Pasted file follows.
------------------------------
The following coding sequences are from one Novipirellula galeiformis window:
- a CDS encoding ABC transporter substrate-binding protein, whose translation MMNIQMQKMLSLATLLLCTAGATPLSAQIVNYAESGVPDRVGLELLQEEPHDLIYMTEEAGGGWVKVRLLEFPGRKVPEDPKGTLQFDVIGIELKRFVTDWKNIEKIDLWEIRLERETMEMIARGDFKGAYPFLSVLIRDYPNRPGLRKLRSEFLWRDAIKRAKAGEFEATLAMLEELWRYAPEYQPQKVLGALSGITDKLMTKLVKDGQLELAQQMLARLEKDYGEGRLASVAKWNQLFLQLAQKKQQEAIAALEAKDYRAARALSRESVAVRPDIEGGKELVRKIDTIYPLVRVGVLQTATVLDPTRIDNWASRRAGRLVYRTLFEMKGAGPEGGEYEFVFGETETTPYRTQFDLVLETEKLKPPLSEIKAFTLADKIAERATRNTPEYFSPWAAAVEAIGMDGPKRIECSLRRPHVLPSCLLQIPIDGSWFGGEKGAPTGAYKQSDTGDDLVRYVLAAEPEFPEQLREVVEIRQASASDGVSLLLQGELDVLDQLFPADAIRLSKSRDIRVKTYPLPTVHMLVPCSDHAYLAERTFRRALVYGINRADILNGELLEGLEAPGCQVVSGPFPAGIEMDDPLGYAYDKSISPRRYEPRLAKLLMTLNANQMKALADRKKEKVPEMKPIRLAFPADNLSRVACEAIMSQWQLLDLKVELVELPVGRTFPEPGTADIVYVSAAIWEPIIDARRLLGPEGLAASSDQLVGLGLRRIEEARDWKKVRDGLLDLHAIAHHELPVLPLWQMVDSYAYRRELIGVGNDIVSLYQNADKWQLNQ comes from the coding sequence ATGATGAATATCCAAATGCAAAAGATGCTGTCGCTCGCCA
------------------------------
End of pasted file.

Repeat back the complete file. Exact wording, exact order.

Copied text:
The following coding sequences are from one Novipirellula galeiformis window:
- a CDS encoding ABC transporter substrate-binding protein, whose translation MMNIQMQKMLSLATLLLCTAGATPLSAQIVNYAESGVPDRVGLELLQEEPHDLIYMTEEAGGGWVKVRLLEFPGRKVPEDPKGTLQFDVIGIELKRFVTDWKNIEKIDLWEIRLERETMEMIARGDFKGAYPFLSVLIRDYPNRPGLRKLRSEFLWRDAIKRAKAGEFEATLAMLEELWRYAPEYQPQKVLGALSGITDKLMTKLVKDGQLELAQQMLARLEKDYGEGRLASVAKWNQLFLQLAQKKQQEAIAALEAKDYRAARALSRESVAVRPDIEGGKELVRKIDTIYPLVRVGVLQTATVLDPTRIDNWASRRAGRLVYRTLFEMKGAGPEGGEYEFVFGETETTPYRTQFDLVLETEKLKPPLSEIKAFTLADKIAERATRNTPEYFSPWAAAVEAIGMDGPKRIECSLRRPHVLPSCLLQIPIDGSWFGGEKGAPTGAYKQSDTGDDLVRYVLAAEPEFPEQLREVVEIRQASASDGVSLLLQGELDVLDQLFPADAIRLSKSRDIRVKTYPLPTVHMLVPCSDHAYLAERTFRRALVYGINRADILNGELLEGLEAPGCQVVSGPFPAGIEMDDPLGYAYDKSISPRRYEPRLAKLLMTLNANQMKALADRKKEKVPEMKPIRLAFPADNLSRVACEAIMSQWQLLDLKVELVELPVGRTFPEPGTADIVYVSAAIWEPIIDARRLLGPEGLAASSDQLVGLGLRRIEEARDWKKVRDGLLDLHAIAHHELPVLPLWQMVDSYAYRRELIGVGNDIVSLYQNADKWQLNQ comes from the coding sequence ATGATGAATATCCAAATGCAAAAGATGCTGTCGCTCGCCA